Let's do some stats-crunching, in hopes of defining what it took to match (and probably break) the NBA's once-elusive wins record
The Warriors (72-9) is on the verge of breaking the Bulls' record for most regular season wins (72-10), after tying it with a road victory over the San Antonio Spurs on Monday, 92-86. If Golden State pulls off a W against the Memphis Grizzlies on Thursday, then a new record would be a strong argument for superiority.
To determine which between the two legendary team's the boss, we did some number-crunching, breaking down each squad's stats during their respective magical season. Here is a by-the-stats comparison between the '95-'96 Bulls and '15-'16 Warriors, in hopes of defining what it took to match (and probably surpass) the NBA's once-elusive single-season wins record:
Golden State's average three-point attempts
This particular stat says a lot about how the game is being played now. The Warriors easily doubles Chicago's (16.5) average, dialing 13 more attempts from long distance. Although the percentages aren't too distant (.415 for CHI, .403 for GSW), volume is what makes the difference.
Average points scored by opponents against the Bulls
Despite having one of the most prolific scorers in NBA history, Chicago was actually a double-edged sword, having ranked first in points per game (105.2) and third in limiting the opposing teams' offense. It's an incredible feat that could be easily explained by the numbers of the people guarding the Bulls' perimeter—No. 33 (Scottie Pippen), No. 91 (Dennis Rodman), and even No. 23 (Michael Jordan) himself...
In contrast, Golden State gives up 104.1 (20th), which is not really a problem when you're putting up a league-leading 114.8 ppg.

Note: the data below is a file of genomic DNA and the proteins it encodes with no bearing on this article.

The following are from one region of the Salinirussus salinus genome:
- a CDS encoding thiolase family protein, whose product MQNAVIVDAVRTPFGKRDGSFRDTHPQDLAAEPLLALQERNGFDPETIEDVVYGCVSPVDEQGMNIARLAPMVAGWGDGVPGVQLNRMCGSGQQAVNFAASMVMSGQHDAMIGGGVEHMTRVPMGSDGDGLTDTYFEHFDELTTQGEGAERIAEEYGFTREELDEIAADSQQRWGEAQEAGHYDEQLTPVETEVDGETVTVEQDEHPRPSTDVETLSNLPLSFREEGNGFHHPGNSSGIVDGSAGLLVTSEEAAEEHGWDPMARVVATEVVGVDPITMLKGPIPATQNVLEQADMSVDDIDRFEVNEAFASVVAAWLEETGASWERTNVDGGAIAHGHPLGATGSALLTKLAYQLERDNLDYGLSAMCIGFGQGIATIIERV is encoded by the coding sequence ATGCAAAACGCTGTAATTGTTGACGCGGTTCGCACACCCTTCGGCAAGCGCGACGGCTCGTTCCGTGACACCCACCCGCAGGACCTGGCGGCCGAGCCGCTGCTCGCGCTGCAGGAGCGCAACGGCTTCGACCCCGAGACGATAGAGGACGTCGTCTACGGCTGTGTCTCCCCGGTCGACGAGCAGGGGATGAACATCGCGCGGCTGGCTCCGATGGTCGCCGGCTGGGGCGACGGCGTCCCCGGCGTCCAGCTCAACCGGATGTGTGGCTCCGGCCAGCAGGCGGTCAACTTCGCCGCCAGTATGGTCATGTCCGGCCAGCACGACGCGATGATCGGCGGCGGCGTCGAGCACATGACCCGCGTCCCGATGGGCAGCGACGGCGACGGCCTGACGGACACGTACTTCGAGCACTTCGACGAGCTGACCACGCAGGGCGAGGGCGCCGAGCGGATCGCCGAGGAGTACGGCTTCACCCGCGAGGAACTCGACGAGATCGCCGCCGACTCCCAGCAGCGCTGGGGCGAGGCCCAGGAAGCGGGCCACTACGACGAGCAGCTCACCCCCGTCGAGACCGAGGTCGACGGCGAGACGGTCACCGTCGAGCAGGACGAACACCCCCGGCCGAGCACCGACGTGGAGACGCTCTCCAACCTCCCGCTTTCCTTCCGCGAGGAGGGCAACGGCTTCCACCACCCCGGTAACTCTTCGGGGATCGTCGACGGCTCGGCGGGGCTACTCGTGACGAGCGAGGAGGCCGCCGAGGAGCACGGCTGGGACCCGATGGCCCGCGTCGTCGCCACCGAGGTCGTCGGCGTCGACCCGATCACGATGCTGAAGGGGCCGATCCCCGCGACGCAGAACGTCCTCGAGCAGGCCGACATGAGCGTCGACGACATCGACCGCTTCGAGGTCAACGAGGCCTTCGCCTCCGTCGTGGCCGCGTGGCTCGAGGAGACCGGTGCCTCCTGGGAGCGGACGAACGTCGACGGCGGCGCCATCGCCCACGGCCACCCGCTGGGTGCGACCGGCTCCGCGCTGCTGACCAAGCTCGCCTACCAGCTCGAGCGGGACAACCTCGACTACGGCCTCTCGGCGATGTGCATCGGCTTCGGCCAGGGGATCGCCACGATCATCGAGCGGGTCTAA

Average age of Bulls roster
One could say that the abundance of fresh legs (average age: 27) is beneficial to the Warriors' style of play. Chicago, on the other hand, proved that age was just a number: The team bannered a starting lineup mostly made up of 30-somethings (center Luc Longley was 27 back then), with 34-year-old Rodman leading the way. Although it's quite unfair to factor in the years, considering Pippen and Jordan were undoubtedly at the peak of their powers at the time.
What's scary, though, is the fact that most of Golden State's stars are just approaching their primes (Stephen Curry, 27; Draymond Green, 25; Klay Thompson, 25; Harrison Barnes, 23), and what we're witnessing now is just the tip of the iceberg for the other 29 teams.
Losses at home of both teams during record run
The Warriors' final regular season game is also their last at the Oracle Arena, and judging from their season series (Golden State up, 3-0), the odds are fairly stacked against the Grizzlies. Other than the record-setting number of wins, another thing GSW and CHI share (so far) is that both dropped two home games in the month of April.
The Dubs were surprised by the Boston Celtics (106-109) and the Minnesota Timberwolves (117-124) at home earlier this month. The Bulls, meanwhile, were caught napping first by the Charlotte Hornets, and then the Indiana Pacers, their final opponent at the United Center that year. Will history repeat itself or will the Warriors make their own?
Number of Chicago's championships following historic regular season
After all was said and done, Jordan and Co. punctuated their regular season dominance by bringing home the hardware later that year—and rode that momentum all the way to a three-peat. Let's say Curry and the rest of the Dubs break the record, will they also be able to go all the way? We seriously can't wait for the playoffs.
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